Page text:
LEBANON — A field ministry team with Christian charity Help The Persecuted in Lebanon reports declining conditions across the country — from massive shortages of necessities for survival: food, fuel, electricity, and medicines to the increase of violence and political unrest. At the same time, Lebanon is dependent on Ukraine for a significant amount of its grain, which is compounding the issue.However their work is providing seeds of hope to the country through their farming project that will feed thousands of people and provide livelihoods for persecuted Christians.
While the scale of the economic crisis in Lebanon has reached unprecedented levels with massive shortages of food, fuel, electricity, and medicines Christian charity Help The Persecuted is bringing seeds of hope to the country through a major agricultural project that will enable them to feed literally thousands of people.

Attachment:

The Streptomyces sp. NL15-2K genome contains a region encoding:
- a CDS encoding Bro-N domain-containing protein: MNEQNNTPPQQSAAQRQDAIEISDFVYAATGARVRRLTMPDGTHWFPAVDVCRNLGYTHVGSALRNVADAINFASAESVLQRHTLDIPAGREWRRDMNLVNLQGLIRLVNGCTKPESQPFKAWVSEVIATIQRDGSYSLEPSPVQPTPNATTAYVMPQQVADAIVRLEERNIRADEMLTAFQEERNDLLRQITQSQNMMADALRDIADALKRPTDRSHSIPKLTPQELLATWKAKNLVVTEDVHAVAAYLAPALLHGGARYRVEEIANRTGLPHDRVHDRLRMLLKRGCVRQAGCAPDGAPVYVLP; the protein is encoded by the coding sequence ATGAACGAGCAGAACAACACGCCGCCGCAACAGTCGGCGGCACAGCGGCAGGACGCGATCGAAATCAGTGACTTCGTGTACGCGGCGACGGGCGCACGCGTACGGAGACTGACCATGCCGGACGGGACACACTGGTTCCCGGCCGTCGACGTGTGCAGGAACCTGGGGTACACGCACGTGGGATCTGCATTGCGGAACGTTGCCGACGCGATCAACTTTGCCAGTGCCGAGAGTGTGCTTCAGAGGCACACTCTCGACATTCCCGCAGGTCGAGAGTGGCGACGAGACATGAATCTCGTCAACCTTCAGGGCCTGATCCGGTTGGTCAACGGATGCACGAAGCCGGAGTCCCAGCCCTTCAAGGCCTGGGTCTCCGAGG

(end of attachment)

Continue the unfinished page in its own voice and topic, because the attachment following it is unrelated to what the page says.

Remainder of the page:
Speaking from a farm on the outskirts of Beirut Help The Persecuted CEO and President Joshua Youssef explains more about their response to this crisis.
Joshua Youssef – Help The Persecuted CEO and President:
Greetings from Lebanon at our Help The Persecuted farm on the outskirts of Beirut where we have set up 11 greenhouses producing an assortment of vegetation. We currently now produce 35 truckloads a month worth of vegetables. This is going to feed thousands of people in the greater Beirut area.
What’s happened here is catastrophic. You’re looking at 40% unemployment. 80% of the population are malnourished. The valuation of the Lira has plummeted. This country is in an economic crisis. And through our Help The Persecuted crisis response we’ve been able to do projects like this farm and projects where we deliver meals to people and emergency relief kits.
And these 11 greenhouses will enable their field response team to produce enough vegetables to fill 35 full-size pick-up trucks every month, provide enough food to open multiple job opportunities to the persecuted community — giving families food, a livelihood, and a purpose.